# Understanding Different Types of Position Embeddings in LLMs

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Position embeddings have become increasingly important in recent large language models (LLMs). This article delves into the underlying concepts of position embeddings, exploring their various forms and distinguishing features.

## What are Position Embeddings?

In recurrent neural networks (RNNs), the hidden state is updated based on the current and previous states. In contrast, transformers do not inherently capture the sequence order within sentences. This limitation arises because the attention mechanism assesses relationships among tokens, with each token attending to all others in the sequence without considering their sequential positions.

This means that both of these sentences are interpreted identically by a transformer.

To remedy this, researchers have proposed methodologies to incorporate order information, known as position embeddings. These embeddings are vectors added to token embeddings, providing contextual order information. The concept of absolute embeddings, introduced in the transformer paper, serves as an example of position embeddings.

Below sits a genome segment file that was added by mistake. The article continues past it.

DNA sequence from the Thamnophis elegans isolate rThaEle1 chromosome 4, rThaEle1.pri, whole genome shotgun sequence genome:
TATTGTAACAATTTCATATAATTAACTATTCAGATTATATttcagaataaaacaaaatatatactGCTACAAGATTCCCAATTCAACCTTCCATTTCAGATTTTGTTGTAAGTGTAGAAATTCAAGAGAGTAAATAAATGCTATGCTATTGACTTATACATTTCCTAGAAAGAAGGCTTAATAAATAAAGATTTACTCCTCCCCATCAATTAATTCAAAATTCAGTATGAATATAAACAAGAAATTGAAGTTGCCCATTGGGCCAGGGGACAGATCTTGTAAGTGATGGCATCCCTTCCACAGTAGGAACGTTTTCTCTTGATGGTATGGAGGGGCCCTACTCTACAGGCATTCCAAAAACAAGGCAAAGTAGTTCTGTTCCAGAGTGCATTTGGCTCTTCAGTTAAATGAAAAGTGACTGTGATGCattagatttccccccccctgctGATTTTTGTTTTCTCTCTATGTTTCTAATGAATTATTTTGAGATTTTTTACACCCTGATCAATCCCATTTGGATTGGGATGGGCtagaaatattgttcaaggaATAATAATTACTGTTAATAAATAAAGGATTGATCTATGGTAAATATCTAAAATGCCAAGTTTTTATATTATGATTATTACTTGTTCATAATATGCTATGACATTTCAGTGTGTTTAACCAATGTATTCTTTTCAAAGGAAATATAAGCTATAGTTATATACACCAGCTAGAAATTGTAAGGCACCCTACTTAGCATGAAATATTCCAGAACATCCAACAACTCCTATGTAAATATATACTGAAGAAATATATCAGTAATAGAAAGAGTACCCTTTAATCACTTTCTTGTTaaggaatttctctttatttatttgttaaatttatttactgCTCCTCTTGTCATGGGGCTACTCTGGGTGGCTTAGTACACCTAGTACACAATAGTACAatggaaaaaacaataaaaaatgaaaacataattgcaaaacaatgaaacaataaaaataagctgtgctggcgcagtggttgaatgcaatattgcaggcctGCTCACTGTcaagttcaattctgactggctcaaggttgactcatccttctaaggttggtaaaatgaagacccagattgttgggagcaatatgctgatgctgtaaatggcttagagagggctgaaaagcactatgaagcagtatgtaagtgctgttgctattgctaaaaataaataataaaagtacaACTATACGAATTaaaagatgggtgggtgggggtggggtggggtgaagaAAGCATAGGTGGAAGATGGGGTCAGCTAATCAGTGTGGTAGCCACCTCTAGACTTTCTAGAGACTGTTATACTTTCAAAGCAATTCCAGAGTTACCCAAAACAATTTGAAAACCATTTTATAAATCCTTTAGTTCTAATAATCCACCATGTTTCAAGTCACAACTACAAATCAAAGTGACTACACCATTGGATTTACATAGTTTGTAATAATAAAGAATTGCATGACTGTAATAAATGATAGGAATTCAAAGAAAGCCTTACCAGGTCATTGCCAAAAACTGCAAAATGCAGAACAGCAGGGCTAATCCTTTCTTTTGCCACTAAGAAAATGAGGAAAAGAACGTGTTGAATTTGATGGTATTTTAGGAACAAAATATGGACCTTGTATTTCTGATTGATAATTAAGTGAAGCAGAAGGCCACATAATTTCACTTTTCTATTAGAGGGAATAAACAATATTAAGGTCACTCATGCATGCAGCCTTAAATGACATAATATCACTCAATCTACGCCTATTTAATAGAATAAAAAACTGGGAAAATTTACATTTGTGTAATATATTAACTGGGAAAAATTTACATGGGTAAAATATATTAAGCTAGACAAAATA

## What are Absolute Positional Embeddings?

Absolute positional embeddings are vectors that match the dimensionality of the corresponding word embeddings. Each vector denotes the position of a word within a sentence, ensuring that each word has a distinct absolute embedding representing its location.

To generate these absolute embeddings, two primary approaches can be utilized:

**Learning from Data**: In this method, position embeddings are treated as learnable parameters. A unique vector embedding is assigned to each position, constrained by a predetermined maximum length.**Sinusoidal Functions**: This approach employs mathematical functions that yield a vector encoding based on sentence position. The original transformer paper alternates between sine and cosine functions, maintaining the same dimension as the word embedding, with higher positions exhibiting rapid oscillations in frequency.